On July 16, a Spanish judge blocked an attempt by Madrid's council to lift restrictions on vehicles entering the city center. Under the current restrictions, only certain vehicles—primarily electric and hybrid cars—are permitted to enter a central area of around five square kilometers without being subject to fines. The court held the restrictions should remain in place pending further review by magistrates because lifting them would have an irreversible immediate impact on the environment.
On February 20, Spain announced a $53 billion public investment plan to tackle climate change and become carbon-neutral by 2050. The government intends to establish a calendar of capacity auctions to work toward a target of producing 74% of the country's electricity from renewable sources by 2030 and 100% by 2050. The proposal is expected to cut Spain's reliance on imported energy to 59% from 74% over 10 years. For the full story, see https://uk.reuters.com/article/uk-spain-climatechange/spain-proposes-53….
The Spanish government is considering a ban on the sale of gas and diesel cars as one of its measures to tackle climate change. The possible ban is part of a proposal the government released on November 13 that sets forth plans to reduce greenhouse gas emissions by 37% by 2030 and convert the national energy grid to 100% renewable sources by 2050. For the full story, see https://www.eenews.net/climatewire/2018/11/14/stories/1060106117.
Drought in southern Europe threatens to reduce cereal production in Italy and parts of Spain to its lowest level in at least 20 years, as well as other regional crops including olives and almonds. Spanish soft wheat imports are expected to rise more than 40% according to Agroinfomarket. Olive production is expected to fall in both Italy and Spain, the world's top producers of olive oil. Olive production in Italy was already plagued by insect and bacterial disease in recent years. Some see rising temperatures as a long-term trend that threatens the viability of farming in the region.
Last week at the C40 Mayors Summit, four cities—Athens, Mexico City, Madrid, and Paris—committed to ban diesel-fueled automobiles in their cities by 2025, a move applauded by many environmental supporters. Diesel-fueled vehicles had previously been championed for emitting less carbon dioxide than gasoline-powered vehicles. The ban comes after local governments became attuned to the local pollution effects of diesel vehicles, in particular nitrogen oxides and particulate matter, which manufacturers have been slow to resolve.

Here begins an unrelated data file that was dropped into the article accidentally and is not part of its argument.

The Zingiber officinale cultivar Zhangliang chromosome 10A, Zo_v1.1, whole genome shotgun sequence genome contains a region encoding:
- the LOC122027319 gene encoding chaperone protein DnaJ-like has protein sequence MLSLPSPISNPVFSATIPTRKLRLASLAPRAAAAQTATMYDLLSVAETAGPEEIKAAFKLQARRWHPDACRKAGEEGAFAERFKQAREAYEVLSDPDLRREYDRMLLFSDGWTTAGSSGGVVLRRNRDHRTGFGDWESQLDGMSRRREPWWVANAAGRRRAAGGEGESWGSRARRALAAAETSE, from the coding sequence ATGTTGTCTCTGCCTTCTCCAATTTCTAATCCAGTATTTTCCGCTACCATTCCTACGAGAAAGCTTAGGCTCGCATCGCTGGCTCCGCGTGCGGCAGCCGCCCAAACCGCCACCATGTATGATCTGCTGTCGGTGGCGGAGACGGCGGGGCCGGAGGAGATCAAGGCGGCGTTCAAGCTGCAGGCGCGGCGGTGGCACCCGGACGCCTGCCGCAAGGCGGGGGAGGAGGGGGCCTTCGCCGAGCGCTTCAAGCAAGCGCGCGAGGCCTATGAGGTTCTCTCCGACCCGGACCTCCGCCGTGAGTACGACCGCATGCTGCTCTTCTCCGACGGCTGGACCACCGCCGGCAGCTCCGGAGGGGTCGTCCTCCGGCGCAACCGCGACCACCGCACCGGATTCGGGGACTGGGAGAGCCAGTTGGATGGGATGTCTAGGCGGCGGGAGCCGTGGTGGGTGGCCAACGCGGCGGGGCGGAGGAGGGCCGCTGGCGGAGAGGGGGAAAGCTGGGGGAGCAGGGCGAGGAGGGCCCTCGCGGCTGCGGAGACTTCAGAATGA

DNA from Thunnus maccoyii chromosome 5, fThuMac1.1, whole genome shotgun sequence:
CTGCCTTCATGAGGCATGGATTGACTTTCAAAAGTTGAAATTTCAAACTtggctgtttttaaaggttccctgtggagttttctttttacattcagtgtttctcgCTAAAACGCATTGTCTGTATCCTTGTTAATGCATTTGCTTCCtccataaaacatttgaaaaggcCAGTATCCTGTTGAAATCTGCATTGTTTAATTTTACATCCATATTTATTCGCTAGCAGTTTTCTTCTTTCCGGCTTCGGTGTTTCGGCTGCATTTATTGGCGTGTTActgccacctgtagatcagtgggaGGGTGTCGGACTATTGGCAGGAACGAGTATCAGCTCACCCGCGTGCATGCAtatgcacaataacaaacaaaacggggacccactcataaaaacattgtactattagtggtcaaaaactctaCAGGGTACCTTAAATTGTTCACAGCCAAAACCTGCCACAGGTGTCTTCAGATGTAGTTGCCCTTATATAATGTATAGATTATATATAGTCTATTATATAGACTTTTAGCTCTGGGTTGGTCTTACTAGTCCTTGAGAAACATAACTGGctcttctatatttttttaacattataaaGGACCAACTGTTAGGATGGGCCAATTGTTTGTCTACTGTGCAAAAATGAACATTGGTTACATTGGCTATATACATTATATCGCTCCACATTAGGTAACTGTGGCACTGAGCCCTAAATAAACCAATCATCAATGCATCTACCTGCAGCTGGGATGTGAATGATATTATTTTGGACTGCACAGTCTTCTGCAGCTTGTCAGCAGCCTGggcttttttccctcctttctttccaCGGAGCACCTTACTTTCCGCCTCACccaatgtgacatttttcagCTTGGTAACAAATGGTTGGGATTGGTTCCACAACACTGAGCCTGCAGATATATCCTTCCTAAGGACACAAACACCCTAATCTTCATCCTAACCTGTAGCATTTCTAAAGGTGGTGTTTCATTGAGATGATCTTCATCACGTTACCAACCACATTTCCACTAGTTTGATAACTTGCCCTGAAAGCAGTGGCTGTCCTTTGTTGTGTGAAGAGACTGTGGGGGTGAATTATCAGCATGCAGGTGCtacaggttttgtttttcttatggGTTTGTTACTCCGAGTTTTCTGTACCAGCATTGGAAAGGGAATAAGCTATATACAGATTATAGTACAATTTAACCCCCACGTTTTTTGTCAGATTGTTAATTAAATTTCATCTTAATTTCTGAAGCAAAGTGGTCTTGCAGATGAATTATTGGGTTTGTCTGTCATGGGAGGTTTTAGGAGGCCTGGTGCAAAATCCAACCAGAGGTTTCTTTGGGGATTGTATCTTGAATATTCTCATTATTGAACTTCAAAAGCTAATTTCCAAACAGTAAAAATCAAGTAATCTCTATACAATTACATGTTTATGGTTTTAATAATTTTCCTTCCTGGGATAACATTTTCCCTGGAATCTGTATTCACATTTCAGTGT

A Spanish court ruling declared Volkswagen’s parent company, Volkswagen Group, liable for any charges over emissions fraud. This decision makes the Germany-based corporation responsible in court rather than its smaller affiliates. Spanish affiliate companies include Seat, Volkswagen-Audi España, and Volkswagen Navarra. Initial proceedings against Volkswagen began in October, after Volkswagen admitted to cheating diesel emissions tests in the United States with illegal software.
The European Commission is taking Poland to court due to Poland’s inability to tackle poor air quality. Poland is Europe’s most polluted country, with pollution levels more than double those in France. More than 40,000 Poles die each year due to air pollution. Poland uses coal and, on occasion, garbage to heat the country’s homes. South Poland, near the ski resort towns, feels the effects stronger than the rest of the country due to local neglect of environmental rules.
Plans to reopen a Spanish mine near Seville were put on hold by a judicial investigation following claims of corruption in the bidding process. A rival company filed a complaint against Grupo Mexico-Minorbis alleging the consortium practiced illegal negotiations, bribery, peddling of influence, and perversion of justice during the bidding process.
The Spanish government has given oil group Repsol the go-ahead to begin drilling in the Canary Islands. Repsol, which has long sought approval to tap what may be Spain’s most significant oil source, has been held up by environmental concerns and government delays for over a decade. Now, the industry ministry has granted the company a three-year license to drill in several sites off the coast of the archipelago. While the Spanish government states that its decision was backed by rigorous scientific research, the drilling project has been met with strong opposition.
Last week, the Spanish Supreme Court rejected environmental appeals against oil drilling off the Canary Islands. Spain had granted exploration permits in the region in 2012, but they were put in hold due to environmental concerns. Now, the Supreme Court has opened the door for businesses such as Spanish oil company Repsol to move forward with exploration plans. The court’s decision angered islanders—who are concerned about the potential impacts on tourism—as well as environmentalists, who fear damage to the Canary Islands’ unique ecosystems.